Accessibility Weekly

Buttons vs Links



Amber Hinds

Equalize Digital

Amber Hinds is the CEO of Equalize Digital, Inc., a Certified B Corp specializing in WordPress accessibility, maker of the Accessibility Checker plugin, and lead organizer of the WordPress Accessibility Meetup and WP Accessibility Day conference.

Week 7

In web design, it’s not uncommon to see links styled as buttons if we want those links to stand out and look more like a call-to-action. In WordPress, it’s also not uncommon to use links to trigger actions on a page such as opening a modal or a dropdown.

Given this, it’s not surprising that many people don’t realize the difference between and HTML button and link, but when it comes to accessibility, it’s important to know the difference between buttons and links and how to use their respective HTML tags correctly.

The Difference Between Buttons and Links

In HTML, a button is coded with a <button> tag. Buttons are typically used to trigger an action on the current page, such as submitting a form or opening or closing a modal. HTML buttons can be triggered by keyboard with either the return/enter key or the spacebar.

Links are coded with an <a> tag and are used to navigate between pages, to a different section of the current page, or to external resources like documents or other websites. Links can only be triggered on the keboard with the return/enter key.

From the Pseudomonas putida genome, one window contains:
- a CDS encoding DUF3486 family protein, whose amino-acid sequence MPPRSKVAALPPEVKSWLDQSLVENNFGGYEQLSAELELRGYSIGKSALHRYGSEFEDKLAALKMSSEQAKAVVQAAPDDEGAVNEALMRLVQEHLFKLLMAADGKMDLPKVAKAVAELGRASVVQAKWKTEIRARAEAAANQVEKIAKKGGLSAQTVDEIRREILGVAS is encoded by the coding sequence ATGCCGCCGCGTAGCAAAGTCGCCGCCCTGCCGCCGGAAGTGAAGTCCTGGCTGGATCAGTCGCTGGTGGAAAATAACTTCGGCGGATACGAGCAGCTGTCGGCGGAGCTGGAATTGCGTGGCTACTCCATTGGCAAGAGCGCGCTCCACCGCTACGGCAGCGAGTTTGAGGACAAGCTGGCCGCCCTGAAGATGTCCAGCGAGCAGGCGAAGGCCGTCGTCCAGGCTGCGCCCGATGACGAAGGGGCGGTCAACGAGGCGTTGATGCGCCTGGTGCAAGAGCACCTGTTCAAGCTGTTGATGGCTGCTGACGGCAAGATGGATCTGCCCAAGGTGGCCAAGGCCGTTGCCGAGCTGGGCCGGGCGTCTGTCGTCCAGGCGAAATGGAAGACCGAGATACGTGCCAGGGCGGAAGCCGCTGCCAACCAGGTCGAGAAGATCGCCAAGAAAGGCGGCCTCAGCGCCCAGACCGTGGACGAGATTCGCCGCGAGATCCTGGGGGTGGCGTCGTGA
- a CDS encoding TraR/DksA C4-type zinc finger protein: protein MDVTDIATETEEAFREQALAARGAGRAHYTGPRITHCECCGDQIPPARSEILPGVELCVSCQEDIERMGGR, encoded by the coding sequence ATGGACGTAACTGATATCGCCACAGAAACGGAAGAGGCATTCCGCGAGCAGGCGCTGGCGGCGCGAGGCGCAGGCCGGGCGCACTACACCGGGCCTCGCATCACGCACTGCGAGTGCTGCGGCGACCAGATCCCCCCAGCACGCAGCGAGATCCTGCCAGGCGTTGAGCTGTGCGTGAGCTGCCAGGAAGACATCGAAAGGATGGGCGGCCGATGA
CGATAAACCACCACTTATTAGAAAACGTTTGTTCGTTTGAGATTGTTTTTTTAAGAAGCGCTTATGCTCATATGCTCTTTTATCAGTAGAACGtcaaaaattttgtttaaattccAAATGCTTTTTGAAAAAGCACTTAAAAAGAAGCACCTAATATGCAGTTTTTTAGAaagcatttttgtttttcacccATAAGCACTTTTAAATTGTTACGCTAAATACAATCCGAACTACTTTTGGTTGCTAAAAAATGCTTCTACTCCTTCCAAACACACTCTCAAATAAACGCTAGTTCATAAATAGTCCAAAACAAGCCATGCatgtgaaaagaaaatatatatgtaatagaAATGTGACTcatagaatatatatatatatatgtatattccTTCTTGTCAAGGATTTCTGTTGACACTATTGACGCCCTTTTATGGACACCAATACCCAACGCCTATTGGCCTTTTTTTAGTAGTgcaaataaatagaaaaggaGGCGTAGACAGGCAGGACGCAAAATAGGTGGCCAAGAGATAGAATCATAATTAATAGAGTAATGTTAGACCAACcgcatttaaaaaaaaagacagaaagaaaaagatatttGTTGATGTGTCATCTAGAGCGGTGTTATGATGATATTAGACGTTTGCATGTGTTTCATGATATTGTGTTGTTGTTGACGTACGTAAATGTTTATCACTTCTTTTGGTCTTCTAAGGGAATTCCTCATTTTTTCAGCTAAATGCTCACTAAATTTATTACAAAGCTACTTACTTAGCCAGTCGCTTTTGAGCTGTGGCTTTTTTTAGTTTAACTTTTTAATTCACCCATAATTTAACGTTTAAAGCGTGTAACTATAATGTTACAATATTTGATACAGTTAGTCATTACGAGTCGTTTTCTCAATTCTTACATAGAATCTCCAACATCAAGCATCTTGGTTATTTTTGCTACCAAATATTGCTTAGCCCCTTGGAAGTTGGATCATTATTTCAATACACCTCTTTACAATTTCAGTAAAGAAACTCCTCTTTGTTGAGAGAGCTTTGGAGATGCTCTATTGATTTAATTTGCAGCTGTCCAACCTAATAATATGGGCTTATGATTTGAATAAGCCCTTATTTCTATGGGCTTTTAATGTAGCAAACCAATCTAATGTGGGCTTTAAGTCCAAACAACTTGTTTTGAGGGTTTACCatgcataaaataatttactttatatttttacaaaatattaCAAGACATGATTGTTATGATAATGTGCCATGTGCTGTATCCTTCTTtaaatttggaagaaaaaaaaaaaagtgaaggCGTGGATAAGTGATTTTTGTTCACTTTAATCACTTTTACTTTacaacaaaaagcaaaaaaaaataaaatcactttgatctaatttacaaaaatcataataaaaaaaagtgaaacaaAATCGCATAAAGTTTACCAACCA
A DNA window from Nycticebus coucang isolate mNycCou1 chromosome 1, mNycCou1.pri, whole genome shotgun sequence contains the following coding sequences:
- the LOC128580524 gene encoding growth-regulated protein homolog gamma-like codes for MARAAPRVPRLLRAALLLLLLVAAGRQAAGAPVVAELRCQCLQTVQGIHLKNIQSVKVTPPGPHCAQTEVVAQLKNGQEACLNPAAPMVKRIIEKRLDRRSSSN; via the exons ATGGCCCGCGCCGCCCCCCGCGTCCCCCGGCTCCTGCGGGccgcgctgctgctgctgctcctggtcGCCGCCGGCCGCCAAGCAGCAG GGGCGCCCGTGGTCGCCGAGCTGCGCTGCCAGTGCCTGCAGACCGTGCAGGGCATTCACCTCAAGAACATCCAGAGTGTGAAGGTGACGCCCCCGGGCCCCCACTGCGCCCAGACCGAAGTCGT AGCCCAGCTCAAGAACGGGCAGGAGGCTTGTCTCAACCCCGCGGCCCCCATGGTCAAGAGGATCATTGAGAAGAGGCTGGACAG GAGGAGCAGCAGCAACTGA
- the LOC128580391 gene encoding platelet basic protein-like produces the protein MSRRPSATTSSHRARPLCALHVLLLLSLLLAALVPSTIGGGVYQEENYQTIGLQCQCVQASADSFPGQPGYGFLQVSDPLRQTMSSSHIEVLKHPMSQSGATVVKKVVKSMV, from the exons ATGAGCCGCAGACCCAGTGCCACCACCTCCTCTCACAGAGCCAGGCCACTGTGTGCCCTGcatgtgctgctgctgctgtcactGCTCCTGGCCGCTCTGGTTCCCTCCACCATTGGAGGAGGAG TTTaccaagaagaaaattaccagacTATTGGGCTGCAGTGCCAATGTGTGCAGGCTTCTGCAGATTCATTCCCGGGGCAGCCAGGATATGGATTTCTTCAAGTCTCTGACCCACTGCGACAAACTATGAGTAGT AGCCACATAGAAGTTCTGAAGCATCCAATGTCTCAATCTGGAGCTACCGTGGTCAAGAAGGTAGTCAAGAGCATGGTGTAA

How Screen Reader Users Experience Buttons and Links

When a screen reader user encounters a button or link, their screen reader is going to read the HTML tag and tell them if they are on a button or a link, and then read the text or aria-label for that button or link.

So for a link like this: <a href=”/about”>Learn More About Us</a>, a screen reader user would hear, “Link. Learn more about us.” This is same even if that link were styled to look like a button (for example by adding class=”button” to the link), because the screen reader is using the <a> tag to know that this is a link.

If the element was a button, like this: <button>Close Popup</button>, they would hear, “Button. Close popup.”

Common Button and Link Mistakes on WordPress Websites

As mentioned above, it’s not uncommon to see buttons and links get confused on WordPress websites. Here are two examples that we see frequently when doing accessibility audits for WordPress websites.

Links That Should Actually Be Buttons

If you have something on your website that triggers an action on the page, that element should be coded as a button not a link. Here are examples of elements that should be buttons, not links:

  • Open and close buttons for mobile navigation.
  • Top-level menu items that are not linked to a page but only open a dropdown menu.
  • Anything that triggers a modal or popup to open.
  • Buttons or text that, when clicked, opens an accordion.
  • Dot navigation and previous/next buttons on carousels.

If you’re not sure if you have links that should actually be buttons, a quick way to tell is by checking to see if you have any links that are either missing an href attribute completely or if they are linking to a hashtag only like this:

<a href=”#”>About</a>

In the Equalize Digital Accessibility Checker plugin, we flag links like this with an “Improper Use of Link” error because they’re likely not doing anything or they’re doing something with JavaScript, which is an indication that the element is functioning as a button instead of a link.